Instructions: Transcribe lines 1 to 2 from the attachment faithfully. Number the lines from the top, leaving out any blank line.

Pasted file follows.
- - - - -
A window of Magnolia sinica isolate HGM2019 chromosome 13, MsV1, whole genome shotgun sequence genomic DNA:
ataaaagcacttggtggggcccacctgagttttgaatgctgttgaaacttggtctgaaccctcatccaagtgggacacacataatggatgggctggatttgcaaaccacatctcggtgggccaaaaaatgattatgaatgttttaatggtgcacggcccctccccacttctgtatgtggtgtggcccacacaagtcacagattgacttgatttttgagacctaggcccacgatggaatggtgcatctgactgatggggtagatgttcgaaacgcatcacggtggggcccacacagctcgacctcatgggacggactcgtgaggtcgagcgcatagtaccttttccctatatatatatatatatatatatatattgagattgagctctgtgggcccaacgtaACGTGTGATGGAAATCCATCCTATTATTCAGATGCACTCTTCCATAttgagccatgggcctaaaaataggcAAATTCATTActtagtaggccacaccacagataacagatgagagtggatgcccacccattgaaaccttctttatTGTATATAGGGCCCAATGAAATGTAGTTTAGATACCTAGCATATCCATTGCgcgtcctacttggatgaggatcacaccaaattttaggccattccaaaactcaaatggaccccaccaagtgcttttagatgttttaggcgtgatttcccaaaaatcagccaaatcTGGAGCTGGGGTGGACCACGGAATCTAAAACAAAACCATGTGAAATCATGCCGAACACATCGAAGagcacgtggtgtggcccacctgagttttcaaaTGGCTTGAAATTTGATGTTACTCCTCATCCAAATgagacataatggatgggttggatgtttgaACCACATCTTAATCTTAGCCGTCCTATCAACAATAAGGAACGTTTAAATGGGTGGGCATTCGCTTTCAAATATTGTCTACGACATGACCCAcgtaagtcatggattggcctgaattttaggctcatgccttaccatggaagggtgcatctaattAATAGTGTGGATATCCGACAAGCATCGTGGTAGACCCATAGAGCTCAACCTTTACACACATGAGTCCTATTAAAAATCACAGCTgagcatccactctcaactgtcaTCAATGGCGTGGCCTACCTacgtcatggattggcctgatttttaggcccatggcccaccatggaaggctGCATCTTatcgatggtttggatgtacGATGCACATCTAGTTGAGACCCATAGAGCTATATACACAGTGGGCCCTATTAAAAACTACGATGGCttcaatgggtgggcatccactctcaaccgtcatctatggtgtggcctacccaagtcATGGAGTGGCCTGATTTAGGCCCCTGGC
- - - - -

A window of Magnolia sinica isolate HGM2019 chromosome 13, MsV1, whole genome shotgun sequence genomic DNA:
ataaaagcacttggtggggcccacctgagttttgaatgctgttgaaacttggtctgaaccctcatccaagtgggacacacataatggatgggctggatttgcaaaccacatctcggtgggccaaaaaatgattatgaatgttttaatggtgcacggcccctccccacttctgtatgtggtgtggcccacacaagtcacagattgacttgatttttgagacctaggcccacgatggaatggtgcatctgactgatggggtagatgttcgaaacgcatcacggtggggcccacacagctcgacctcatgggacggactcgtgaggtcgagcgcatagtaccttttccctatatatatatatatatatatatatattgagattgagctctgtgggcccaacgtaACGTGTGATGGAAATCCATCCTATTATTCAGATGCACTCTTCCATAttgagccatgggcctaaaaataggcAAATTCATTActtagtaggccacaccacagataacagatgagagtggatgcccacccattgaaaccttctttatTGTATATAGGGCCCAATGAAATGTAGTTTAGATACCTAGCATATCCATTGCgcgtcctacttggatgaggatcacaccaaattttaggccattccaaaactcaaatggaccccaccaagtgcttttagatgttttaggcgtgatttcccaaaaatcagccaaatcTGGAGCTGGGGTGGACCACGGAATCTAAAACAAAACCATGTGAAATCATGCCGAACACATCGAAGagcacgtggtgtggcccacctgagttttcaaaTGGCTTGAAATTTGATGTTACTCCTCATCCAAATgagacataatggatgggttggatgtttgaACCACATCTTAATCTTAGCCGTCCTATCAACAATAAGGAACGTTTAAATGGGTGGGCATTCGCTTTCAAATATTGTCTACGACATGACCCAcgtaagtcatggattggcctgaattttaggctcatgccttaccatggaagggtgcatctaattAATAGTGTGGATATCCGACAAGCATCGTGGTAGACCCATAGAGCTCAACCTTTACACACATGAGTCCTATTAAAAATCACAGCTgagcatccactctcaactgtcaTCAATGGCGTGGCCTACCTacgtcatggattggcctgatttttaggcccatggcccaccatggaaggctGCATCTTatcgatggtttggatgtacGATGCACATCTAGTTGAGACCCATAGAGCTATATACACAGTGGGCCCTATTAAAAACTACGATGGCttcaatgggtgggcatccactctcaaccgtcatctatggtgtggcctacccaagtcATGGAGTGGCCTGATTTAGGCCCCTGGC